An obvious example of this is in customer service, Forbes reports. Most online retailers offer chat support on their websites or platforms, but many have replaced human customer service representatives with chatbots to streamline the process. This type of streamlining is predicted to affect warehouses, supply chains, autonomous vehicles, as well as sectors like law, healthcare and other white-collar professions. It’s up to tech innovators to figure out what human jobs should be passed along to computers or smart robots—and which shouldn’t.

A boom in telemedicine

The global health crisis has caused a major shift to primarily telehealth and medicine. According to Inc., telehealth visits grew 50 percent compared to where the rate sat pre-pandemic. It’s believed that almost a billion people in the US alone will seek telehealth help by early this year, Forrester Research predicts.

Public companies like Livongo Health and Amwell have been offering telehealth services, but it’s also been a great area for startups like MDLive and Sense.ly to swoop in and fill a gap. This growth clearly points to a growing trend of digitalizing medical support and using artificial intelligence for tasks traditionally carried out by human beings.

Hybrid learning systems

Academic institutions revamped their learning models to adapt to lockdowns and social distancing amidst the COVID-19 pandemic. While online and remote learning already existed, it became paramount in 2020. Professors started using online video conferencing platforms like Zoom and Google Meet to conduct classes. IE University, for example, launched a Liquid Learning method  that integrates in-person and technological learning opportunities. This system uses a hybrid class model to make the IE University experience, including extracurricular activities, accessible to everyone. This educational shift has birthed opportunities for innovation of online learning platforms.

A huge demand for virtual reality and augmented reality technologies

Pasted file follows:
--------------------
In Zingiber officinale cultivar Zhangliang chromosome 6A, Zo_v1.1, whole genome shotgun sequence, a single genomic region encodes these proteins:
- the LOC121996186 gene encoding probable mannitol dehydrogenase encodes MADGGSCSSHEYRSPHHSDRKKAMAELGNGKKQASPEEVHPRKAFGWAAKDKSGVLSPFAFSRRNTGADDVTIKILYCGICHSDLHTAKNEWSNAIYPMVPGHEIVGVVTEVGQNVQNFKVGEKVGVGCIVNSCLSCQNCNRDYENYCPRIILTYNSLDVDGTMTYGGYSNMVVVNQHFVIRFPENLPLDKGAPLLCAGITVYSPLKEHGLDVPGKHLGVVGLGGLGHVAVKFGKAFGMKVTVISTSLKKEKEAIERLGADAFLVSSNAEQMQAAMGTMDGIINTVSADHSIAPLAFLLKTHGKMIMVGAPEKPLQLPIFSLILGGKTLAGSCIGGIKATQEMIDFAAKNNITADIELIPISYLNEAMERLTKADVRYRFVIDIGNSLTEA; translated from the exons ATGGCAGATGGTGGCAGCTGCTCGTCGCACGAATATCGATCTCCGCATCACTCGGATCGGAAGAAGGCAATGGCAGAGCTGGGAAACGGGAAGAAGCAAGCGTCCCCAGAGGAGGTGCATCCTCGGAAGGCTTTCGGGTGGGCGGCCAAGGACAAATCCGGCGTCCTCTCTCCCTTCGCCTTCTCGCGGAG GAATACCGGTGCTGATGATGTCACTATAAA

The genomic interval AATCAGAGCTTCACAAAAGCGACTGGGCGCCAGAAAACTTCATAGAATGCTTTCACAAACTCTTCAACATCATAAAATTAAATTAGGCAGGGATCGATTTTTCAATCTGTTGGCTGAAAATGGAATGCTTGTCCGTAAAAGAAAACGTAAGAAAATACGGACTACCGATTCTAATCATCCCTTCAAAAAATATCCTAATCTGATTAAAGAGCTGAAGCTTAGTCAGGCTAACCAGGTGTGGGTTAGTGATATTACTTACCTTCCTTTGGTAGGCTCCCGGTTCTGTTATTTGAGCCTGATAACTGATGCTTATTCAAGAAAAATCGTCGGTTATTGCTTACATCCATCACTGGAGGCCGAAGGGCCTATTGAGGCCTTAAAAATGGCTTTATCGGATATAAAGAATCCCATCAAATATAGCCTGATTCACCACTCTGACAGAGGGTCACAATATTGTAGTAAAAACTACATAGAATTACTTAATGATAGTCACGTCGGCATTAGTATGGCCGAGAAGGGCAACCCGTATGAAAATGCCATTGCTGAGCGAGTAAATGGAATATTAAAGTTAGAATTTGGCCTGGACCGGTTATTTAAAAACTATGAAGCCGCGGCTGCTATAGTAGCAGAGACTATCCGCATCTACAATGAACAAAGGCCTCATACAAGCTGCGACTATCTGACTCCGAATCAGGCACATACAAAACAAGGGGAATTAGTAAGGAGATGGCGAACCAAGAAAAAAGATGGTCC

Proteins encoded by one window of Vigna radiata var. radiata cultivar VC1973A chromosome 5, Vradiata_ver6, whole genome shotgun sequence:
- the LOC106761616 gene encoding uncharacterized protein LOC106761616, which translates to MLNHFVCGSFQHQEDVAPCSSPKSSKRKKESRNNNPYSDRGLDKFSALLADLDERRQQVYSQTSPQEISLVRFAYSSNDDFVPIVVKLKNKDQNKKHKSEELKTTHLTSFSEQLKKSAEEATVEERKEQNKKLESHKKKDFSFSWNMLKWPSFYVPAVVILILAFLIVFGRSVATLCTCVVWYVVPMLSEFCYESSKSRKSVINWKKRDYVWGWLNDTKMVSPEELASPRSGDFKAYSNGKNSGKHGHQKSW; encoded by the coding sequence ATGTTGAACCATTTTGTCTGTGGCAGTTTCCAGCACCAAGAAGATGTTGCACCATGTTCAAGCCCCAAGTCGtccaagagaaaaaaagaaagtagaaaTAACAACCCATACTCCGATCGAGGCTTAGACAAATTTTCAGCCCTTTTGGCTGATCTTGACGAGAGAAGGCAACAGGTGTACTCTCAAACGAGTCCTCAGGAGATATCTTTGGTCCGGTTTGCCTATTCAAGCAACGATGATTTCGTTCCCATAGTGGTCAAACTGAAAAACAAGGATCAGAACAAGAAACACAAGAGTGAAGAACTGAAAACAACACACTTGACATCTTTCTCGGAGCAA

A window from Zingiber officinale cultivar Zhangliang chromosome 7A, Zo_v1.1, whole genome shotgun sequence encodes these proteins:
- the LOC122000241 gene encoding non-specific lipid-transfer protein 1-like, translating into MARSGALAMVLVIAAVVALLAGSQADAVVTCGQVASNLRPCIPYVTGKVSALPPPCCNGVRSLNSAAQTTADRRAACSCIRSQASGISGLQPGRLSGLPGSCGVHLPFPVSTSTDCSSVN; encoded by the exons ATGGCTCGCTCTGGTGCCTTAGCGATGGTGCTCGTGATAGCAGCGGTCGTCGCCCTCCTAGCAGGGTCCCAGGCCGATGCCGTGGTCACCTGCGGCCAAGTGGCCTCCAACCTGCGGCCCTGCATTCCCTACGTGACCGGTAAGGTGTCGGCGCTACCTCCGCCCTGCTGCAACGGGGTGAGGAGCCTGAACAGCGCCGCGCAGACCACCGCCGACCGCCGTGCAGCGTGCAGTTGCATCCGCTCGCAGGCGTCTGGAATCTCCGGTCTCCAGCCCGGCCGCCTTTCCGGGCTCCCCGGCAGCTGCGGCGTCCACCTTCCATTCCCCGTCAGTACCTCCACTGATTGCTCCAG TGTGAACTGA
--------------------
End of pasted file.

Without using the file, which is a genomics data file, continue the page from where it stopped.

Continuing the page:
With more people staying at home than ever before, the demand for entertainment has been on the rise. Technology is constantly changing and evolving, and immersive technologies have become a part of everyday life. There are endless ways that virtual reality (VR) and augmented reality (AR) can be used to make our lives simpler and more enjoyable. The sports world is a multi-billion-dollar industry, raking in $75.7 billion in the US in 2020 alone. But sports fans haven’t been able to fill the stands because of COVID-19, making it the perfect space for VR to take over, allowing fans to virtually attend games from the comfort of their own homes.

Influencer marketing and e-commerce growth

E-commerce dominated last year, especially when it came to social media browsing. A fashion purchase survey found that 55 percent of Gen Zers made purchases online inspired by social media, and this is likely thanks in part to influencers’ marketing products. While this was already gaining traction before, it’s become even more popular now with people staying at home. An increased use of social media platforms, from TikTok to Instagram, means more opportunity to shop and sell. Similar, big-name stores that traditionally shopped in-person quickly transitioned to online-dominant, and this is expected to continue well into 2021.

These are just a few key trends in business that have emerged amidst the COVID-19 crisis. Innovation will leave no area untouched as the challenge to stay ahead grows trickier. Those who grasp at opportunities for growth are sure to stay on top.